Neck Repair

image of broken neck
Repairing a major neck break

Using brass parts was a 1970s fashion. Usually, a neck break occurs where the neck meets the head. This type of neck break, pictured here, is very rare. The mahogany of the neck was fractured, the ebony fretboard was broken, and the truss rod was bent---a first-class neck break. When you repair a damaged guitar,...

Continue Reading
image of the maple neck
Re-fretting with new finish on a maple neck

Fender applies finish after the frets are installed on a maple neck. Especially on the 1970s maple neck, the polyurethane finish is so thick that half of the fret height is buried in the finish. That's why, in the case of frets that are worn or dressed, it is hard to play because the frets...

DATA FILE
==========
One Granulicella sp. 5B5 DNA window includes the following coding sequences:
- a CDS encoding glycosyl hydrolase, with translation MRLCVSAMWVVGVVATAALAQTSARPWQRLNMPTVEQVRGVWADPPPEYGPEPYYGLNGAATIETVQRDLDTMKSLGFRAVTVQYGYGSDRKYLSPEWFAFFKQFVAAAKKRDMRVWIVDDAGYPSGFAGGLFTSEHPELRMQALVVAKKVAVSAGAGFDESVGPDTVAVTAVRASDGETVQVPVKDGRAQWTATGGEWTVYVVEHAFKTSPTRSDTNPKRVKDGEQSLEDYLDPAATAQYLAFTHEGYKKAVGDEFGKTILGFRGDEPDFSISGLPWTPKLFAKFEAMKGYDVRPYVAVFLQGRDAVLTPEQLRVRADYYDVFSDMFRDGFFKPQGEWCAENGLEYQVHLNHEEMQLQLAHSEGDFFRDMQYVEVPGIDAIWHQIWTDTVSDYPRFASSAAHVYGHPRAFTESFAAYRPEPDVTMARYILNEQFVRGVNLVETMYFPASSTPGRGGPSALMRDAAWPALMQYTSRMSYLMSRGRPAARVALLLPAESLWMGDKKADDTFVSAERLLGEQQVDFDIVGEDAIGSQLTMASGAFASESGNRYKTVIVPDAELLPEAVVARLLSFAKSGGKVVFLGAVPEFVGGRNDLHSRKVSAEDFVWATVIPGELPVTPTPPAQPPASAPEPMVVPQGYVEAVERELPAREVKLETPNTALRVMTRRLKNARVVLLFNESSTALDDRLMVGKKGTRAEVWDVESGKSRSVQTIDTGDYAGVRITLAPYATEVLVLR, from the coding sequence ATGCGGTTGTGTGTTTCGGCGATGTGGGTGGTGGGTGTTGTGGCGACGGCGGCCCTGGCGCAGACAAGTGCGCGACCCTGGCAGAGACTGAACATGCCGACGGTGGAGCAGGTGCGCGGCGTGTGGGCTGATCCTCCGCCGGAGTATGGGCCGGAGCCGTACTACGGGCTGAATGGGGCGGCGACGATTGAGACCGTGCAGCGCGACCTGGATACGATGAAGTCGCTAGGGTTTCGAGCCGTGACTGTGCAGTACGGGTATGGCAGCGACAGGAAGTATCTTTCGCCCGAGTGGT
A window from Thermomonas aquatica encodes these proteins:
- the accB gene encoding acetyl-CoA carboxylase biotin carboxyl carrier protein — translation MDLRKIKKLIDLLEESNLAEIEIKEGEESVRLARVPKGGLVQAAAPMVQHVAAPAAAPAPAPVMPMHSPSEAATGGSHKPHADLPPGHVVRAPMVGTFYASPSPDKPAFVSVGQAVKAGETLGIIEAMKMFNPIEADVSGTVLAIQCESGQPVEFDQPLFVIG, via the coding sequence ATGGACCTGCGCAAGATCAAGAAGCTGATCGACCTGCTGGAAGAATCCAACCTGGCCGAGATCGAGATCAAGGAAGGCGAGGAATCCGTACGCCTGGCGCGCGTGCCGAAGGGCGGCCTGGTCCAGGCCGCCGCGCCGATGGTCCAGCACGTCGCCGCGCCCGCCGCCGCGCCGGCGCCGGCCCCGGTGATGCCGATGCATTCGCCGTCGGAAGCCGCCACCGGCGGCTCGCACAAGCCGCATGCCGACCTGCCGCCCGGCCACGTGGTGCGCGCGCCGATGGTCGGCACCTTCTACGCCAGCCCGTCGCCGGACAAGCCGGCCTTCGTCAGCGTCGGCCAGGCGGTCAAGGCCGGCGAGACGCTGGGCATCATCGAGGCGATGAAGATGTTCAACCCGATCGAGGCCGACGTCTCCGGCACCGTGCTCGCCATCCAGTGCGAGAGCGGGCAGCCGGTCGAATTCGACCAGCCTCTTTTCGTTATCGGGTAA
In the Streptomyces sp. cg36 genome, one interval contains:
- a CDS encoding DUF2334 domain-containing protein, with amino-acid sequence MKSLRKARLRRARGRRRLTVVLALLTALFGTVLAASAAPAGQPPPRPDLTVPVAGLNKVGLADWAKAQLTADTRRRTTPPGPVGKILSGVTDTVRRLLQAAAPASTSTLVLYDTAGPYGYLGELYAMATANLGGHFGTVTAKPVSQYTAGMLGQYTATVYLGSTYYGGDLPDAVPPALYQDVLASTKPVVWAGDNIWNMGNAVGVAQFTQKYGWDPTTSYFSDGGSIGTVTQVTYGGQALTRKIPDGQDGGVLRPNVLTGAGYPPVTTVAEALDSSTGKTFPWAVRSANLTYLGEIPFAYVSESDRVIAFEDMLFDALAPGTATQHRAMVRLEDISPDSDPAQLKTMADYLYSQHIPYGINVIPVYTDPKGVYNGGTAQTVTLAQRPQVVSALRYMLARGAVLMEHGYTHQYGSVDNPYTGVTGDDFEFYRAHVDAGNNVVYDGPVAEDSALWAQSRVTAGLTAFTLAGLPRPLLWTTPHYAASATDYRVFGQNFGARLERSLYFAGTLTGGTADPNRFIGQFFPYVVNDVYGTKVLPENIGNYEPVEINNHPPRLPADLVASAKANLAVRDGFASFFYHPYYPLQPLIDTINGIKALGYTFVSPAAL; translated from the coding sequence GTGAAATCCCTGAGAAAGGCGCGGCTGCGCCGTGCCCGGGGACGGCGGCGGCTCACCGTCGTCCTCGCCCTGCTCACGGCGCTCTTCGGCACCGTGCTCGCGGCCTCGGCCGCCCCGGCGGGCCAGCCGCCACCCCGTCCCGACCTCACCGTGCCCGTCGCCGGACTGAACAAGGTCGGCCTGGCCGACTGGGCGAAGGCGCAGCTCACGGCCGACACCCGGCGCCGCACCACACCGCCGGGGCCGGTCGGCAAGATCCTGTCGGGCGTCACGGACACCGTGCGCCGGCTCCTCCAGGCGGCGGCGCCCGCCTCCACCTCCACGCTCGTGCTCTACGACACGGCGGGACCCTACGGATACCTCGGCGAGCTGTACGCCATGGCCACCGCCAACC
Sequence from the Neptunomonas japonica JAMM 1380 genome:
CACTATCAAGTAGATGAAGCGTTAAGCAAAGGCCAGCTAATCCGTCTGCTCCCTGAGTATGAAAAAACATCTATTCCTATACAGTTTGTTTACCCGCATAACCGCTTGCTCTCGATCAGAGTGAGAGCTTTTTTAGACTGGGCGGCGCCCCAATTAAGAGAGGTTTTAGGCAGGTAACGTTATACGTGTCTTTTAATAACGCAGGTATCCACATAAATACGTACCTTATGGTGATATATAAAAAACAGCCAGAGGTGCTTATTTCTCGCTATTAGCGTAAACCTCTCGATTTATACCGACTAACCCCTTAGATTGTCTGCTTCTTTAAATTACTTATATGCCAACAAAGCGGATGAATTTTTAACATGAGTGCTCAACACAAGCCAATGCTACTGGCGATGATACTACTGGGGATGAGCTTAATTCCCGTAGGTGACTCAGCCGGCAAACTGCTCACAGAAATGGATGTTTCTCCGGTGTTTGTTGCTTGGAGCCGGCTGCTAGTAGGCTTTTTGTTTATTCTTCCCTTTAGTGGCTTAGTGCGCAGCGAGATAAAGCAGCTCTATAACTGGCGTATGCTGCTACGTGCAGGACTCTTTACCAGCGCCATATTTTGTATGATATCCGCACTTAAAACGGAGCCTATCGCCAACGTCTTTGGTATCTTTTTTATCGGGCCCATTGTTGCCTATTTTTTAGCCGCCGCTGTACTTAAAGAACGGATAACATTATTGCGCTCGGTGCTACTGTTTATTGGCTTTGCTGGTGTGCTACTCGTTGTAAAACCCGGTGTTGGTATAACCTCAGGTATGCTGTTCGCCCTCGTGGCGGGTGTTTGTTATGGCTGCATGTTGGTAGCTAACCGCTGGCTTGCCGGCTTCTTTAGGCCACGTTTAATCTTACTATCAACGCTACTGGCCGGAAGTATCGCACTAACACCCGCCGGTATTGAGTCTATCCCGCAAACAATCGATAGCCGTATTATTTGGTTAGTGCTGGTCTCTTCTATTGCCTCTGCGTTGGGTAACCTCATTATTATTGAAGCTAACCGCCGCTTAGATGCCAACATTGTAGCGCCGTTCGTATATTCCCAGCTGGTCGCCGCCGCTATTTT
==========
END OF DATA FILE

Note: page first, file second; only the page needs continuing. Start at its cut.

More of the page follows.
Continue Reading
image of the shaped headstock
Creating a new headstock for a five-piece guitar neck

This repair involved the creation of a completely new five-piece headstock. This broken five-piece guitar neck had been repaired previously with fiberglass, which was a very popular technique in the 1970s, and it was painted very dark to cover it. I don't know why, but the crack itself was not glued. The owner used this...

Continue Reading
image of broken heel
Adding a new heel with vintage finish

Any repair must be done properly the first time, otherwise, it could cost you more in the end than you expect. Besides, a repair will be much more difficult if it is first fixed poorly, like in this case. Repair specifications: - Make a new heel and install the neck so the repair is not...

Continue Reading